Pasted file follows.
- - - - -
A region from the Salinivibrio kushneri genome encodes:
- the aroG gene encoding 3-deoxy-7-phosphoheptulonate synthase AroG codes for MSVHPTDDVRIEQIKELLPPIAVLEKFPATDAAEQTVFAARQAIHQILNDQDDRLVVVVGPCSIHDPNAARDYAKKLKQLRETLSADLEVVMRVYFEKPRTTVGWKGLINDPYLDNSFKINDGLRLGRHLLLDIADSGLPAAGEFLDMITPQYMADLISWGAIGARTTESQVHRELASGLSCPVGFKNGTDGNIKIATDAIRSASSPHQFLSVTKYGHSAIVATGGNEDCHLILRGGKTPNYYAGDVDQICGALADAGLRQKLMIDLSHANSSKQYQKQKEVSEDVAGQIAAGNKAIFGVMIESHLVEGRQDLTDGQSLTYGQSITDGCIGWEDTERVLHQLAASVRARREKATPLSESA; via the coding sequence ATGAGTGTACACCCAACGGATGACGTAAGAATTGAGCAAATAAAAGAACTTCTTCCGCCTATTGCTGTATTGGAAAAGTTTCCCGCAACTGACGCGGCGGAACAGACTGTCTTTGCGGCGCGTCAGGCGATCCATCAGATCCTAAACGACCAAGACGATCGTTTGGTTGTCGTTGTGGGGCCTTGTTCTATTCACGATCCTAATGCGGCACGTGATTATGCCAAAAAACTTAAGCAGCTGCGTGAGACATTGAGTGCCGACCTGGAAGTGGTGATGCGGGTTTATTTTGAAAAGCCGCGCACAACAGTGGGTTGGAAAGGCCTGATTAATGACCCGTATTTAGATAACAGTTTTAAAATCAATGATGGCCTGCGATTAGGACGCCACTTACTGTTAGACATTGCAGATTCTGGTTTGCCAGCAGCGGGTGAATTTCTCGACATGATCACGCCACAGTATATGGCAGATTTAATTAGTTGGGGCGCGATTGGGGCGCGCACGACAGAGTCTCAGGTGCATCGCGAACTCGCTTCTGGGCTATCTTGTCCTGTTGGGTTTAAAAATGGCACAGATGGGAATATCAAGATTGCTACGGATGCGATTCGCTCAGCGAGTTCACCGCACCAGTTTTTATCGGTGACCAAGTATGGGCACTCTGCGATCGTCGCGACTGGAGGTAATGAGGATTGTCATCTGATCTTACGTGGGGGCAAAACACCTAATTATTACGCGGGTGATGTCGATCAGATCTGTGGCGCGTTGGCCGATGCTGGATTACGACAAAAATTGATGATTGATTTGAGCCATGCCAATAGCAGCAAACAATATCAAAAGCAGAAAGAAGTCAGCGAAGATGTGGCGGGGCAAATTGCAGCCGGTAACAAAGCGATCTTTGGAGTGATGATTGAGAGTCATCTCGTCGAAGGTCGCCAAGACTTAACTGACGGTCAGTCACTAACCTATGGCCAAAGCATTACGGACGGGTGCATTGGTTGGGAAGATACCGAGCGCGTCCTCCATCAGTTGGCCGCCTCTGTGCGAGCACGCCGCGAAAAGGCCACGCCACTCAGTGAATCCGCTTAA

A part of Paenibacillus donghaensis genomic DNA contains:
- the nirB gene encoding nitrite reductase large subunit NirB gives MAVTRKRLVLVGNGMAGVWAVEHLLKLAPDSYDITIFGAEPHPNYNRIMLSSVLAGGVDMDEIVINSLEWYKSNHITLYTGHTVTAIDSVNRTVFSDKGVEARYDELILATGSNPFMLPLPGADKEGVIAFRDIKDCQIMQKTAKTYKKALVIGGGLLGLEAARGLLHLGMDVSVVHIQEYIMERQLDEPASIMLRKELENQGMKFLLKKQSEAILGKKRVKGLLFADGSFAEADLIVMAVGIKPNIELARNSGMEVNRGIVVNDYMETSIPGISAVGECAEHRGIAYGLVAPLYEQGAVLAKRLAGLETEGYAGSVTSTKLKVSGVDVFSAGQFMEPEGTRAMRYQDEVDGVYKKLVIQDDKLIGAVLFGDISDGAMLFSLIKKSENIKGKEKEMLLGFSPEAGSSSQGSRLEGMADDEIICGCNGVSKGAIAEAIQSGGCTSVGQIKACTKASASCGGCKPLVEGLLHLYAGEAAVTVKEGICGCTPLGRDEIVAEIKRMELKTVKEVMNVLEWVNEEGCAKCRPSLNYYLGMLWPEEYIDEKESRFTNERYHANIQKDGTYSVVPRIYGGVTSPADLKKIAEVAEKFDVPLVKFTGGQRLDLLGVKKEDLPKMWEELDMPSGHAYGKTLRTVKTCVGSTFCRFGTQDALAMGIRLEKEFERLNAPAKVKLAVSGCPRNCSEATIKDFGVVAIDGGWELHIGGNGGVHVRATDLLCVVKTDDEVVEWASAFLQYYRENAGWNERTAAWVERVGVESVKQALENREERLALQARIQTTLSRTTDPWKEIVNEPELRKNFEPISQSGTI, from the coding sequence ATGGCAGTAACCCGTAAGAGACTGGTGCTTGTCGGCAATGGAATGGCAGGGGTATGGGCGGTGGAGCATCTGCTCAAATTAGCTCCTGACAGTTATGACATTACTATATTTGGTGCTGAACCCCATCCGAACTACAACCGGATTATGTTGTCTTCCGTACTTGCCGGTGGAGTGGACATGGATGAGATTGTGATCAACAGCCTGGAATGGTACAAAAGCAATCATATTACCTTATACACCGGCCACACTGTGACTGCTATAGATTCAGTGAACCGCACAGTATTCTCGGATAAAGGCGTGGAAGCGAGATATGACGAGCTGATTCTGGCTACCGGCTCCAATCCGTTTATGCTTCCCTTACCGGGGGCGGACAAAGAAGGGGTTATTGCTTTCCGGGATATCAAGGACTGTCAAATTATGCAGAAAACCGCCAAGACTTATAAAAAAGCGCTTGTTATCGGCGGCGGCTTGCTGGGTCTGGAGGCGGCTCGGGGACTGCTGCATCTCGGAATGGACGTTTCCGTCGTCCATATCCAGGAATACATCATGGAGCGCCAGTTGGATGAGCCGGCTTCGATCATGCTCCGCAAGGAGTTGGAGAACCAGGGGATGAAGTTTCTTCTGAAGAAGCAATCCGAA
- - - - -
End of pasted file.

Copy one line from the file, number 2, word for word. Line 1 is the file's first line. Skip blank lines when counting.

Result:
- the aroG gene encoding 3-deoxy-7-phosphoheptulonate synthase AroG codes for MSVHPTDDVRIEQIKELLPPIAVLEKFPATDAAEQTVFAARQAIHQILNDQDDRLVVVVGPCSIHDPNAARDYAKKLKQLRETLSADLEVVMRVYFEKPRTTVGWKGLINDPYLDNSFKINDGLRLGRHLLLDIADSGLPAAGEFLDMITPQYMADLISWGAIGARTTESQVHRELASGLSCPVGFKNGTDGNIKIATDAIRSASSPHQFLSVTKYGHSAIVATGGNEDCHLILRGGKTPNYYAGDVDQICGALADAGLRQKLMIDLSHANSSKQYQKQKEVSEDVAGQIAAGNKAIFGVMIESHLVEGRQDLTDGQSLTYGQSITDGCIGWEDTERVLHQLAASVRARREKATPLSESA; via the coding sequence ATGAGTGTACACCCAACGGATGACGTAAGAATTGAGCAAATAAAAGAACTTCTTCCGCCTATTGCTGTATTGGAAAAGTTTCCCGCAACTGACGCGGCGGAACAGACTGTCTTTGCGGCGCGTCAGGCGATCCATCAGATCCTAAACGACCAAGACGATCGTTTGGTTGTCGTTGTGGGGCCTTGTTCTATTCACGATCCTAATGCGGCACGTGATTATGCCAAAAAACTTAAGCAGCTGCGTGAGACATTGAGTGCCGACCTGGAAGTGGTGATGCGGGTTTATTTTGAAAAGCCGCGCACAACAGTGGGTTGGAAAGGCCTGATTAATGACCCGTATTTAGATAACAGTTTTAAAATCAATGATGGCCTGCGATTAGGACGCCACTTACTGTTAGACATTGCAGATTCTGGTTTGCCAGCAGCGGGTGAATTTCTCGACATGATCACGCCACAGTATATGGCAGATTTAATTAGTTGGGGCGCGATTGGGGCGCGCACGACAGAGTCTCAGGTGCATCGCGAACTCGCTTCTGGGCTATCTTGTCCTGTTGGGTTTAAAAATGGCACAGATGGGAATATCAAGATTGCTACGGATGCGATTCGCTCAGCGAGTTCACCGCACCAGTTTTTATCGGTGACCAAGTATGGGCACTCTGCGATCGTCGCGACTGGAGGTAATGAGGATTGTCATCTGATCTTACGTGGGGGCAAAACACCTAATTATTACGCGGGTGATGTCGATCAGATCTGTGGCGCGTTGGCCGATGCTGGATTACGACAAAAATTGATGATTGATTTGAGCCATGCCAATAGCAGCAAACAATATCAAAAGCAGAAAGAAGTCAGCGAAGATGTGGCGGGGCAAATTGCAGCCGGTAACAAAGCGATCTTTGGAGTGATGATTGAGAGTCATCTCGTCGAAGGTCGCCAAGACTTAACTGACGGTCAGTCACTAACCTATGGCCAAAGCATTACGGACGGGTGCATTGGTTGGGAAGATACCGAGCGCGTCCTCCATCAGTTGGCCGCCTCTGTGCGAGCACGCCGCGAAAAGGCCACGCCACTCAGTGAATCCGCTTAA